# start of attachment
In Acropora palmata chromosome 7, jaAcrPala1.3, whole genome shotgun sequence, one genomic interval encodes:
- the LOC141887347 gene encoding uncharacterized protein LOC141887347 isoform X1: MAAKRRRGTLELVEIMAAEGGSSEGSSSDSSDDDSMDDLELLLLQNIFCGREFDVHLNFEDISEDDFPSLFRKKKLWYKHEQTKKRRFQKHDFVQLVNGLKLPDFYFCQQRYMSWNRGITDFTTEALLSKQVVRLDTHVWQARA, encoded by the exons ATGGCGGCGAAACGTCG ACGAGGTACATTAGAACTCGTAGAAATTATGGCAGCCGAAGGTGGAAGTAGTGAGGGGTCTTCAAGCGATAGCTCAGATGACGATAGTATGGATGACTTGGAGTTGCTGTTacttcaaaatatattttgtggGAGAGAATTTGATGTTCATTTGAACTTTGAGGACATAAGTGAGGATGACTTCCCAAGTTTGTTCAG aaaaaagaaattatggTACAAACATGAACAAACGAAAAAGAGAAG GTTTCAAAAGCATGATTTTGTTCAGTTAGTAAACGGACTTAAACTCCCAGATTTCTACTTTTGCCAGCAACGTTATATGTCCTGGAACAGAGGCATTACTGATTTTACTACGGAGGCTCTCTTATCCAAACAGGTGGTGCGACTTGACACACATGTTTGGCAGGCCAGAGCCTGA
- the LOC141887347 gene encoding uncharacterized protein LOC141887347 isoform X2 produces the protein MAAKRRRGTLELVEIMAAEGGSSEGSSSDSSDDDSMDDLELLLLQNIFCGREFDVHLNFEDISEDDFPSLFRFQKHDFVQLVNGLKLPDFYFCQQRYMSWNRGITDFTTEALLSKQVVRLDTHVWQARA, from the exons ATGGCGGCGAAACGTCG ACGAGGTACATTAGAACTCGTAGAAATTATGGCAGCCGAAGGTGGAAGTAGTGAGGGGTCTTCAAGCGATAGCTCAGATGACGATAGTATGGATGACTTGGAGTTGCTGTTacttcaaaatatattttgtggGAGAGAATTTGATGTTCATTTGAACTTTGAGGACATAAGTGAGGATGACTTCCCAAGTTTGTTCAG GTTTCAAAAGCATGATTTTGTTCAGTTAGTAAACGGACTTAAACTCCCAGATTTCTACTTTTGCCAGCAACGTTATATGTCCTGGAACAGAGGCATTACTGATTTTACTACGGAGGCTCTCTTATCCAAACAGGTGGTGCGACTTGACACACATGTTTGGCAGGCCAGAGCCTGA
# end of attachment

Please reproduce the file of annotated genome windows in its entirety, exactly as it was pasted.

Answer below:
In Acropora palmata chromosome 7, jaAcrPala1.3, whole genome shotgun sequence, one genomic interval encodes:
- the LOC141887347 gene encoding uncharacterized protein LOC141887347 isoform X1: MAAKRRRGTLELVEIMAAEGGSSEGSSSDSSDDDSMDDLELLLLQNIFCGREFDVHLNFEDISEDDFPSLFRKKKLWYKHEQTKKRRFQKHDFVQLVNGLKLPDFYFCQQRYMSWNRGITDFTTEALLSKQVVRLDTHVWQARA, encoded by the exons ATGGCGGCGAAACGTCG ACGAGGTACATTAGAACTCGTAGAAATTATGGCAGCCGAAGGTGGAAGTAGTGAGGGGTCTTCAAGCGATAGCTCAGATGACGATAGTATGGATGACTTGGAGTTGCTGTTacttcaaaatatattttgtggGAGAGAATTTGATGTTCATTTGAACTTTGAGGACATAAGTGAGGATGACTTCCCAAGTTTGTTCAG aaaaaagaaattatggTACAAACATGAACAAACGAAAAAGAGAAG GTTTCAAAAGCATGATTTTGTTCAGTTAGTAAACGGACTTAAACTCCCAGATTTCTACTTTTGCCAGCAACGTTATATGTCCTGGAACAGAGGCATTACTGATTTTACTACGGAGGCTCTCTTATCCAAACAGGTGGTGCGACTTGACACACATGTTTGGCAGGCCAGAGCCTGA
- the LOC141887347 gene encoding uncharacterized protein LOC141887347 isoform X2 produces the protein MAAKRRRGTLELVEIMAAEGGSSEGSSSDSSDDDSMDDLELLLLQNIFCGREFDVHLNFEDISEDDFPSLFRFQKHDFVQLVNGLKLPDFYFCQQRYMSWNRGITDFTTEALLSKQVVRLDTHVWQARA, from the exons ATGGCGGCGAAACGTCG ACGAGGTACATTAGAACTCGTAGAAATTATGGCAGCCGAAGGTGGAAGTAGTGAGGGGTCTTCAAGCGATAGCTCAGATGACGATAGTATGGATGACTTGGAGTTGCTGTTacttcaaaatatattttgtggGAGAGAATTTGATGTTCATTTGAACTTTGAGGACATAAGTGAGGATGACTTCCCAAGTTTGTTCAG GTTTCAAAAGCATGATTTTGTTCAGTTAGTAAACGGACTTAAACTCCCAGATTTCTACTTTTGCCAGCAACGTTATATGTCCTGGAACAGAGGCATTACTGATTTTACTACGGAGGCTCTCTTATCCAAACAGGTGGTGCGACTTGACACACATGTTTGGCAGGCCAGAGCCTGA